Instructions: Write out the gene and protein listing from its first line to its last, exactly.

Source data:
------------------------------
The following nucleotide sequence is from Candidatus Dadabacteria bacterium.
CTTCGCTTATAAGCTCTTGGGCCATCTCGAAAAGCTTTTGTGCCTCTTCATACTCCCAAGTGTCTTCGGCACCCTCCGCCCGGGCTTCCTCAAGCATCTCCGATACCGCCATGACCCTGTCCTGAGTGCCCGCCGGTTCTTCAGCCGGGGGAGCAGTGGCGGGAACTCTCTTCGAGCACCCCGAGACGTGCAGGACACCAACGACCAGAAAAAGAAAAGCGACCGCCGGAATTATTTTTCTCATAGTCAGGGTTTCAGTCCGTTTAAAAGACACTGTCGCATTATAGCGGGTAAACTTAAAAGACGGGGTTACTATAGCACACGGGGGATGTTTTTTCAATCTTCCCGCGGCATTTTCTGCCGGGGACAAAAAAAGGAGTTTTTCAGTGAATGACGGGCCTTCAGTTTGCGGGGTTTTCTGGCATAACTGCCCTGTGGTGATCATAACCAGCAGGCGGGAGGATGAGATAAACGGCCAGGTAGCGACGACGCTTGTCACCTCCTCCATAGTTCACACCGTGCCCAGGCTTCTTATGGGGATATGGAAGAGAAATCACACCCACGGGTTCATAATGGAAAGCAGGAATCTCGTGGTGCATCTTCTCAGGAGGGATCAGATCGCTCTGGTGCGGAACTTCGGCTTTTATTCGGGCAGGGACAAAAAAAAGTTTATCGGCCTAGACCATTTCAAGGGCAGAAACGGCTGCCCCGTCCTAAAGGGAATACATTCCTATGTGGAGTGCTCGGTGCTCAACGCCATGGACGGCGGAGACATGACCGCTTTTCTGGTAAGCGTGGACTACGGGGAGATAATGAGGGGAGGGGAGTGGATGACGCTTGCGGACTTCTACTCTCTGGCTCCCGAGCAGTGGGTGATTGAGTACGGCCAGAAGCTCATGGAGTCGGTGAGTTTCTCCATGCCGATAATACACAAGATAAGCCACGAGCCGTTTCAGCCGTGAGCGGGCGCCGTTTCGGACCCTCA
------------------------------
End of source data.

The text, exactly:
The following nucleotide sequence is from Candidatus Dadabacteria bacterium.
CTTCGCTTATAAGCTCTTGGGCCATCTCGAAAAGCTTTTGTGCCTCTTCATACTCCCAAGTGTCTTCGGCACCCTCCGCCCGGGCTTCCTCAAGCATCTCCGATACCGCCATGACCCTGTCCTGAGTGCCCGCCGGTTCTTCAGCCGGGGGAGCAGTGGCGGGAACTCTCTTCGAGCACCCCGAGACGTGCAGGACACCAACGACCAGAAAAAGAAAAGCGACCGCCGGAATTATTTTTCTCATAGTCAGGGTTTCAGTCCGTTTAAAAGACACTGTCGCATTATAGCGGGTAAACTTAAAAGACGGGGTTACTATAGCACACGGGGGATGTTTTTTCAATCTTCCCGCGGCATTTTCTGCCGGGGACAAAAAAAGGAGTTTTTCAGTGAATGACGGGCCTTCAGTTTGCGGGGTTTTCTGGCATAACTGCCCTGTGGTGATCATAACCAGCAGGCGGGAGGATGAGATAAACGGCCAGGTAGCGACGACGCTTGTCACCTCCTCCATAGTTCACACCGTGCCCAGGCTTCTTATGGGGATATGGAAGAGAAATCACACCCACGGGTTCATAATGGAAAGCAGGAATCTCGTGGTGCATCTTCTCAGGAGGGATCAGATCGCTCTGGTGCGGAACTTCGGCTTTTATTCGGGCAGGGACAAAAAAAAGTTTATCGGCCTAGACCATTTCAAGGGCAGAAACGGCTGCCCCGTCCTAAAGGGAATACATTCCTATGTGGAGTGCTCGGTGCTCAACGCCATGGACGGCGGAGACATGACCGCTTTTCTGGTAAGCGTGGACTACGGGGAGATAATGAGGGGAGGGGAGTGGATGACGCTTGCGGACTTCTACTCTCTGGCTCCCGAGCAGTGGGTGATTGAGTACGGCCAGAAGCTCATGGAGTCGGTGAGTTTCTCCATGCCGATAATACACAAGATAAGCCACGAGCCGTTTCAGCCGTGAGCGGGCGCCGTTTCGGACCCTCA